Hyundai's Kim Dong Jin: "The preparation and experience are totally different. I don't think the Bromont plant was well planned and well prepared for volume production."
Twelve years, to be exact.
Hyundai's new $1.1 billion factory in Montgomery, Ala., which can produce 300,000 units annually, is not its first in North America. In 1989, Hyundai built a $400 million plant in Bromont, Quebec.
But the plant didn't meet expectations, so Hyundai stopped production in 1993 and shuttered the factory two years later.
Ironically, Hyundai built both plants to produce the Sonata sedan. But the similarities end there.
"The preparation and experience are totally different," Hyundai co-CEO Kim Dong Jin says. "I don't think the Bromont plant was well planned and well prepared for volume production."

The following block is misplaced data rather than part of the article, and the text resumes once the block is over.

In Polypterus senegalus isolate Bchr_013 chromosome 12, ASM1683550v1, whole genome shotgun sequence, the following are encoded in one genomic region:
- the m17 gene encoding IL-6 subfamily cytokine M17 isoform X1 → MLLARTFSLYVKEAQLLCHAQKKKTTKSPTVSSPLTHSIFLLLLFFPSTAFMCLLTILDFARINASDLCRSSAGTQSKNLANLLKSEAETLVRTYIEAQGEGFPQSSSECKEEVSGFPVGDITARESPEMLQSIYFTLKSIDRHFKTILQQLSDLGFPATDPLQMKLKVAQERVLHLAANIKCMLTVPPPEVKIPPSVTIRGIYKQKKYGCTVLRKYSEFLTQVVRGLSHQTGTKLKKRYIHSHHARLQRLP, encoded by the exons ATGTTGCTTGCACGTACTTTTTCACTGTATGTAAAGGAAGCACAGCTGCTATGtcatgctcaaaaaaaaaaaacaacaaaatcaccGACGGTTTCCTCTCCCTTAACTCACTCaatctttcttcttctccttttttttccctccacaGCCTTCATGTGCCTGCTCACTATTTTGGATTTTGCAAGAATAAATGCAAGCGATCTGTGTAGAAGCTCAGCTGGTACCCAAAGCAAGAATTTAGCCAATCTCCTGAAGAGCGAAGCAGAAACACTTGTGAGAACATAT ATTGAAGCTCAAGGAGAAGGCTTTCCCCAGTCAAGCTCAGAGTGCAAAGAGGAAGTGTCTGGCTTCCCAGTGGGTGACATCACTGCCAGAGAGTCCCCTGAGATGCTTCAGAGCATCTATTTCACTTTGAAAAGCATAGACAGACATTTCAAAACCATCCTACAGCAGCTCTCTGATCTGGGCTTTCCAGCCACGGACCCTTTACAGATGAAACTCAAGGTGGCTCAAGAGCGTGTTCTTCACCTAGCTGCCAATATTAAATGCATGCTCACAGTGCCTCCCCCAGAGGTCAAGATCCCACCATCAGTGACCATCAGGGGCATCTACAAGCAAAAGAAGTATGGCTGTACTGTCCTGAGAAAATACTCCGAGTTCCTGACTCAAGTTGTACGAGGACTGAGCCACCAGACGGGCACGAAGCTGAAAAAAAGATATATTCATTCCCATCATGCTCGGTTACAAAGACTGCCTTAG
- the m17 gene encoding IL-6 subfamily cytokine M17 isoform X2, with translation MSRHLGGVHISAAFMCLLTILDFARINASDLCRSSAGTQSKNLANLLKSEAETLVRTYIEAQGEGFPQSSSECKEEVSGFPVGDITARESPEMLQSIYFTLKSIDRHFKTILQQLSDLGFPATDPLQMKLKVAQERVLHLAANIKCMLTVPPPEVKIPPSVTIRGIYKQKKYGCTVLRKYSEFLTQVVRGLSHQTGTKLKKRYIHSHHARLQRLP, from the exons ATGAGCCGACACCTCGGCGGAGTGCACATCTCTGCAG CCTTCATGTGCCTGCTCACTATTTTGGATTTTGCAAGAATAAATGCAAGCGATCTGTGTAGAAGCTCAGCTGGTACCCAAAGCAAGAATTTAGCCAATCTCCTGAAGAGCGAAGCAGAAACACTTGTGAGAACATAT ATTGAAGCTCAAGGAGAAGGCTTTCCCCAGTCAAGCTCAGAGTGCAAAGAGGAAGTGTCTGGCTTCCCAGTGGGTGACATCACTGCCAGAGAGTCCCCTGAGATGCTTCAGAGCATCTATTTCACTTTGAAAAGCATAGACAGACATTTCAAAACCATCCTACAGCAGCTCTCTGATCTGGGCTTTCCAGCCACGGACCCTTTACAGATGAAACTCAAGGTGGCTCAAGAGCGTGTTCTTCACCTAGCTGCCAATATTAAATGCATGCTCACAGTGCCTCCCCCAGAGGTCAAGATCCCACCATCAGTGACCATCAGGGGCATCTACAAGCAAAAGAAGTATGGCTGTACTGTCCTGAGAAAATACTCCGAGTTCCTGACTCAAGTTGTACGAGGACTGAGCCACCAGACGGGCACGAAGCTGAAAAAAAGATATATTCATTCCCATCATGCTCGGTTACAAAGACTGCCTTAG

Hyundai has begun building the Sonata, left, in the U.S. The Santa Fe is next.
Kim says "many, many reasons" led to Bromont's failure. They include:
There were other problems. A weak Canadian dollar made imported parts expensive. And Hyundai had to deal with a 62.5 percent North American content requirement for duty-free trade in North America.
Hyundai reviewed all those factors before deciding to build a plant in Alabama.
"We had very thorough study and preparation," Kim says.
Hyundai commissioned a much more extensive feasibility study this time. An outside consulting firm probed, among other things, the best size for the plant, the optimal levels of efficiency and automation, and what types of vehicles should be produced.
Hyundai will add production of the Santa Fe SUV at Montgomery next spring.
"So the preparation is totally different," Kim says. "And we have accumulated a lot of experience since the Bromont plant, so that's different."
That experience, Kim says, includes the plants Hyundai has built and operates in China, India and Turkey.
You may e-mail Norman Thorpe at [email protected]